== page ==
The third historical marker is set into the red brick and neo-classical style exterior wall of the what was once the Luna City Savings & Loan, but now houses city offices and the Chamber of Commerce. The Savings & Loan was a casualty of the Depression, closing its doors in 1933; since then, most Lunaites must do their bank business in Karnesville – but in the evanescently prosperous decade of the 1920s, it was a temple of the local economy. It even looked rather like a temple, a smaller mirror of the Luna City consolidated public school across Town Square – but in January, 1922, that magnificent neo-classical façade concealed a weakness: the bank’s massive safe was an older model, and vulnerable to a form of safe-cracking which was the forte of the quartet of bank- and railroad-robbing Newton brothers, of Uvalde, Texas. The mastermind of the gang, brother Willis Newton had procured a list of banks with old safes from a corrupt insurance official, and methodically worked their way through it. None of their bank heists were particularly notable for the size of the haul but they regularly cleaned out everything of value from a targeted bank, including small change and the contents of safe deposit boxes, striking early – usually in the middle of the night – and often, and making a clean getaway as well. In other words, the Newton boys and their safe-cracking expert, Brentwood “Brent” Glasscock, practiced bank robbery assembly-line fashion. Regular and successful looting of small-town banks amounted to more in the aggregate over a long period than an occasional spectacular and more dangerous raid against a bigger target.
But Luna City proved to be more than a match for the Newton boys, through a couple of fortunate circumstances. The first was that the local telephone exchange had just that very week been relocated to new premises, and the second – that Albert Wyler and a number of fellow ranch owners and cattlemen from across Karnes County were having a post-New-Years get-together at the Cattleman Hotel, a get-together involving much marathon yarn-telling and a certain amount of well-disguised alcohol consumption.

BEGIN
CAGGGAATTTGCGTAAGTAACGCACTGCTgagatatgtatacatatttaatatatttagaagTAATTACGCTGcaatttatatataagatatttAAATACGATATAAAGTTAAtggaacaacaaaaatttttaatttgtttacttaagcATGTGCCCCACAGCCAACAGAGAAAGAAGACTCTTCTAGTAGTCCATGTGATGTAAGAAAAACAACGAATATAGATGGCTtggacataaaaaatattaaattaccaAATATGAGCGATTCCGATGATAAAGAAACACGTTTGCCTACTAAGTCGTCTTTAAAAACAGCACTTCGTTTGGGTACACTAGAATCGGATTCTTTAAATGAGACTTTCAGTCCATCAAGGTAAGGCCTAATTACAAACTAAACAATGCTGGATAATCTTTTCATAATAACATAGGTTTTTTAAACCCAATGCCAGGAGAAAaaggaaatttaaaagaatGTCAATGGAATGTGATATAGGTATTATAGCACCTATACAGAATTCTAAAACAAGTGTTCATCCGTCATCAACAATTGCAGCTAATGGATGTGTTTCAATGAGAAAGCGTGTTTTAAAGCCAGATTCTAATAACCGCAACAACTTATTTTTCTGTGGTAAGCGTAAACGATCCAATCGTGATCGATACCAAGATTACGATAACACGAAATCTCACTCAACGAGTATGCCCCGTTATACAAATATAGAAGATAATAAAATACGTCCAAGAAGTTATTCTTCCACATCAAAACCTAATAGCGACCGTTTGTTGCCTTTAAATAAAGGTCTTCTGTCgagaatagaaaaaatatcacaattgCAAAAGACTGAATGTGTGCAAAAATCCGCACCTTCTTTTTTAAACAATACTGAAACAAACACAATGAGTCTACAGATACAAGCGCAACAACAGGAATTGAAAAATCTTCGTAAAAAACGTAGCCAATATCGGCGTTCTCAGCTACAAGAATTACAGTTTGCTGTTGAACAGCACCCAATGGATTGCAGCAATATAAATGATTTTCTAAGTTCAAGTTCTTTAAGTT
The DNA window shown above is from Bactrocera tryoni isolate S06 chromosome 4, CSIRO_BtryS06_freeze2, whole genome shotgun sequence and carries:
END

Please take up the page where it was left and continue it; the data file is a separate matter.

Although Karnes County was by tradition and practice not completely ‘dry’, at this time the United States labored under the burden of the Volstead Act, which likely only inconvenienced casual social drinkers … including Albert Wyler and his friends, some of whom – like Albert himself – had also been volunteer Rough Riders with Teddy Roosevelt’s cavalry company twenty-five years before. Luna City was, after all, the home town of Charles Everett Mills, bootlegger extraordinaire. Sometime around two in the morning, Albert Wyler excused himself from the gathering in the Cattleman Hotel’s second floor small salon and smoking room, pleading a call of nature and retiring to the room which he had taken for the night, for convenience, rather than returning in the early morning hours to the Wyler main house, which was a mere two miles from the Cattleman. Little did he expect the good fortune that would come from this circumstance. Even as Albert Wyler made his excuses to his fellows, receiving a certain amount of ribald teasing in response, Willis Newton was silently shimmying up the side of the building which had formerly housed the telephone exchange, and cutting what he assumed was the main line, thus rendering the whole of Luna City unable to communicate to the outside world … or even from telephone to telephone within city limits.
Unbeknown to Willis Newton, he had gone to the wrong building to sever the telephone wire, and during his brief absence from the gathering of cattlemen, Albert Wyler stepped out on the second-floor gallery for a breath of fresh air. Before rejoining his fellows, he looked down into the shadowed square, faintly illuminated by the streetlights of the time, and noticed a large Studebaker automobile, with headlamps dimmed, idling in the street before the Savings and Loan. Albert noted this initially with mild curiosity and then with growing concern. Automobiles were not uncommon in Luna City at that date; however, ownership of one was sufficiently rare so as to render each easily recognizable to a knowledgeable resident of the area. And Albert did not recognize the Studebaker at all. In those few moments, the conviction was formed in his mind – as he so related later – that there was nothing good going on, what with a strange automobile, it’s engine running in the street in front of the Luna City Savings and Loan. Indeed, this was the customary stratagem of the Newton gang – small town, dead of night in the middle of winter, fast and powerful automobile for a quick getaway. So firm was Albert’s instant conviction of this, that he hurried back to the gathering, exclaiming,
“Fellows, grab your irons – I think there’s a gang about to rob the bank!”